Some of the most important battles of the Civil War were fought in Louisiana. With a metal detector, relics from the Civil War can be found all across the Bayou State. There are also stories of pirates burying their treasure in the region. Both of these factors make Louisiana a great state for treasure hunting.
In all American states, treasure hunting is regulated by the Archeological Resources Protection Act (ARPA). The ARPA forbids the excavation of items that are more than 100 years old and located on public land. This law extends to recreational treasure hunters exclusively. Qualified archaeologists with permission from the state are free to extract items as they see fit.
In Louisiana, digging on state or federal land requires a permit. However, these permits can be difficult to obtain and are rarely granted to novices. This is one of the reasons many recreational treasure hunters prefer to use metal detectors on private land. Metal detecting on private property is exempt from the Archeological Resources Preservation Act. But before using a metal detector on private property, you need to get the landowner's permission. It's also important to remember that any discoveries made on private property belong not to the treasure hunter, but to the owner of the land.
Treasure hunting on Civil War battlefields is not permitted. However, you may still find badges, buttons, and medals in land crossed by Civil War soldiers as they headed into battle.
For decades, treasure hunters have been using metal detectors in the hopes of uncovering one of the many buried bounties said to lie beneath Louisiana ground. Although none have been successful, stories of the state's buried treasure persist.
One of the most interesting tales of buried treasure in Louisiana is that of the Fallen Springs Campsite. This campsite is located to the east of the Toledo Bend Reservoir. It's here that countless 19th-century outlaws took refuge after committing crimes. More than a few outlaws are rumored to have buried treasure in the area. During the 1800s, bandits had a tendency to be arrested and/or murdered. It's safe to assume such a fate befell many of the outlaws who buried their loot in Fallen Springs Campsite before they had a chance to reclaim it.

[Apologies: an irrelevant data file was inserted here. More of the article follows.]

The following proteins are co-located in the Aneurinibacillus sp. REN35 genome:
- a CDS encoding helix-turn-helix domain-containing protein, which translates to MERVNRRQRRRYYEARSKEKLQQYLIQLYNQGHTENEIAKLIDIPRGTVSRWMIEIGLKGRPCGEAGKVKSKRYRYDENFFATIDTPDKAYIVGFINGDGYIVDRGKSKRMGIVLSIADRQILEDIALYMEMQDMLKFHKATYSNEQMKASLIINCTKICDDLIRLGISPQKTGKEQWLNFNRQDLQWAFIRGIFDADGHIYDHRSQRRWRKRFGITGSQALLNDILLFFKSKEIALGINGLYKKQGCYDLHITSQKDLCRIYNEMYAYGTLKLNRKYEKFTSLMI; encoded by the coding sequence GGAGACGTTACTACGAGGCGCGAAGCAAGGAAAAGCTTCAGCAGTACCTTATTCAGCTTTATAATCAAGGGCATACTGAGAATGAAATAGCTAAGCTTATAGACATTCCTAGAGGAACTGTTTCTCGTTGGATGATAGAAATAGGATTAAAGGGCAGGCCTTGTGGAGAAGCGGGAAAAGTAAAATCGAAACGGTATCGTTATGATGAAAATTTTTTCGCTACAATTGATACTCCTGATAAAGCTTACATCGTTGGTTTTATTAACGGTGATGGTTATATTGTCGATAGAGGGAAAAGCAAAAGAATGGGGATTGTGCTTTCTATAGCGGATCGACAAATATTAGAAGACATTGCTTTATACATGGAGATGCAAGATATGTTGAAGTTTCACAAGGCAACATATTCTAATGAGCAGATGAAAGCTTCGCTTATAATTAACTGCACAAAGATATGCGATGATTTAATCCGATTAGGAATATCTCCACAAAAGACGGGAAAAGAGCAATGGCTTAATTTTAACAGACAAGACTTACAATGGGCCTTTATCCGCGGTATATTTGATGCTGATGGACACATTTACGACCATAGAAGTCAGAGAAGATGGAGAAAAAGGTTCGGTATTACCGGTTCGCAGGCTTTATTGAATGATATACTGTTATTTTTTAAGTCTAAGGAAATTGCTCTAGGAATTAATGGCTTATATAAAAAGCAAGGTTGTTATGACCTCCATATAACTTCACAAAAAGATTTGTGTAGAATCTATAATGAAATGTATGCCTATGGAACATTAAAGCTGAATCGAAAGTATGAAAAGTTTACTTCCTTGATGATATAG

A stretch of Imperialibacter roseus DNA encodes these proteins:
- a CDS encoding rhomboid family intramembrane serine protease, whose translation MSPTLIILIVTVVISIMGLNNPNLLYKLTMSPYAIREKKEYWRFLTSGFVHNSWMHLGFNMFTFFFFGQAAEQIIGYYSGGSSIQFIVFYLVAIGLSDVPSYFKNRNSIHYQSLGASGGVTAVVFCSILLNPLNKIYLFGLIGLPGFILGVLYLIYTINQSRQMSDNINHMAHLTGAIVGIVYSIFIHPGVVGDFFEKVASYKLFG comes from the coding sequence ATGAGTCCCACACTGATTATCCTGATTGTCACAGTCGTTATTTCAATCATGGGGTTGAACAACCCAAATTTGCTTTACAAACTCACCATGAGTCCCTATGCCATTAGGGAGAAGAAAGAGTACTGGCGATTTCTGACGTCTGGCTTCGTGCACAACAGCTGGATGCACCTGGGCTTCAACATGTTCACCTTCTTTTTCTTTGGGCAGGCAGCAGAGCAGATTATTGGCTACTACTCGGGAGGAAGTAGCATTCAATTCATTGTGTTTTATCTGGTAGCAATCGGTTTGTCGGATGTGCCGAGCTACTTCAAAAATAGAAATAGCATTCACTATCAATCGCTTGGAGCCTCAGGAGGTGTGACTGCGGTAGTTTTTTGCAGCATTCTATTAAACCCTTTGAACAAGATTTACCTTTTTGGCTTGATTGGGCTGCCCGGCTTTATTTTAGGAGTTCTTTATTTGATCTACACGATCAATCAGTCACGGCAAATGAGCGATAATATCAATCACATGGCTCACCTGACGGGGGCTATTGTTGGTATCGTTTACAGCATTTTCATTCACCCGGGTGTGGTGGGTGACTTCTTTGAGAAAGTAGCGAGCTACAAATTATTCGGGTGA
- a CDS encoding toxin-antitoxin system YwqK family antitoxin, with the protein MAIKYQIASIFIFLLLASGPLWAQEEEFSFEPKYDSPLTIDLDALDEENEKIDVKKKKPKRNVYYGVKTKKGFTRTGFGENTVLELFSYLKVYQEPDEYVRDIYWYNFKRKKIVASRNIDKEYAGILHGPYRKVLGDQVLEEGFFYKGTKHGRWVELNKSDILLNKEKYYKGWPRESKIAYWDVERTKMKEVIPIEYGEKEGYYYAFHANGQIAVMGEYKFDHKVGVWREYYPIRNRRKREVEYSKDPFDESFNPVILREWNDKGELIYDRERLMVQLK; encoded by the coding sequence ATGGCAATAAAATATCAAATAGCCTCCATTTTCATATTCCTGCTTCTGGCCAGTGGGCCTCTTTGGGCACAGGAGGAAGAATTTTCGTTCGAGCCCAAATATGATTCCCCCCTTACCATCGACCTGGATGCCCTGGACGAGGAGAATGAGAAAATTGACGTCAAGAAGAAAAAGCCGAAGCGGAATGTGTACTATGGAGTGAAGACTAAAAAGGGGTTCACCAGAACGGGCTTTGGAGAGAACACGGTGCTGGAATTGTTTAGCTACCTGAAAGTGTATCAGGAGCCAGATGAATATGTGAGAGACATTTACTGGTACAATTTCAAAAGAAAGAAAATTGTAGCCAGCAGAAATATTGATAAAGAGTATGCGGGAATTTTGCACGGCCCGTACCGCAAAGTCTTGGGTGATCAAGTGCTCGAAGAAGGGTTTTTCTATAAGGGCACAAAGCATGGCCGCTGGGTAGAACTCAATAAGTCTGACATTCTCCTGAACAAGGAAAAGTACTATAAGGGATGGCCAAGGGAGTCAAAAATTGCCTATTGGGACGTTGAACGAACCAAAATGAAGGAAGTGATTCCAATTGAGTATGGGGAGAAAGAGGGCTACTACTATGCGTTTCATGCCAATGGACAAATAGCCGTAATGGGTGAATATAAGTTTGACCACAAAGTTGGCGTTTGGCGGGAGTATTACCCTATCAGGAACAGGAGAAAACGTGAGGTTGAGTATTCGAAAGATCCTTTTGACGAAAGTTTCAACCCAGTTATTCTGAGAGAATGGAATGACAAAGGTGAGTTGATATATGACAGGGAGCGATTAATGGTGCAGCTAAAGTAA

The rivers of Louisiana are also said to be flowing with long-lost treasure. The steamboat John Adams sank to its watery grave just off island #82 of the Mississippi River. It's believed to have been carrying half a million dollars in gold. There are also tales about the Red River. It's said that $2 million worth of gold bullion lies beneath the Red River.
The vast majority of Louisiana ghost towns were abandoned because of natural disasters. Most of them remain severally flooded while some have been completely washed away. The few that are safely accessible today are good for metal detecting.
Alberta, of the Bienville Parish, began as a lumber camp in the early 20th century. It soon expanded beyond its sawmill to house a church, a school, and several small businesses. A tornado destroyed the town in 1952, with many of its buildings being literally blown away. The town's sawmill remained in operation until the 1990s. Its closure lead to the total abandonment of Alberta. Today, the town is deserted aside from the treasure hunters who come hoping to excavate buried jewelry and coins.
The town of Torras was abandoned after a series of disasters. Torras was founded in 1902. Ten short years later, it was flooded when its levee failed. The town was flooded again in the Great Flood of 1927. Any hope the residents had of rebuilding their town were shattered when Torras lost its railroad in the wake of the Great Flood. Since its abandonment, rumors have spread that the area around Torras is cursed. Nonetheless, treasure hunters continue to visit what remains of the town.
In Louisiana, the past and present co-exist. Modern buildings rest almost on top of major historical sites. This is one of the reasons why the state is so popular among treasure hunters. In a matter of minutes, you can go from enjoying delicious Louisiana cuisine to uncovering a relic of the Civil War. For many, metal detecting in Louisiana is thrilling even when it's unsuccessful. Something about the state's rich history coupled with its inherent mysticism breeds the perfect treasure hunting environment.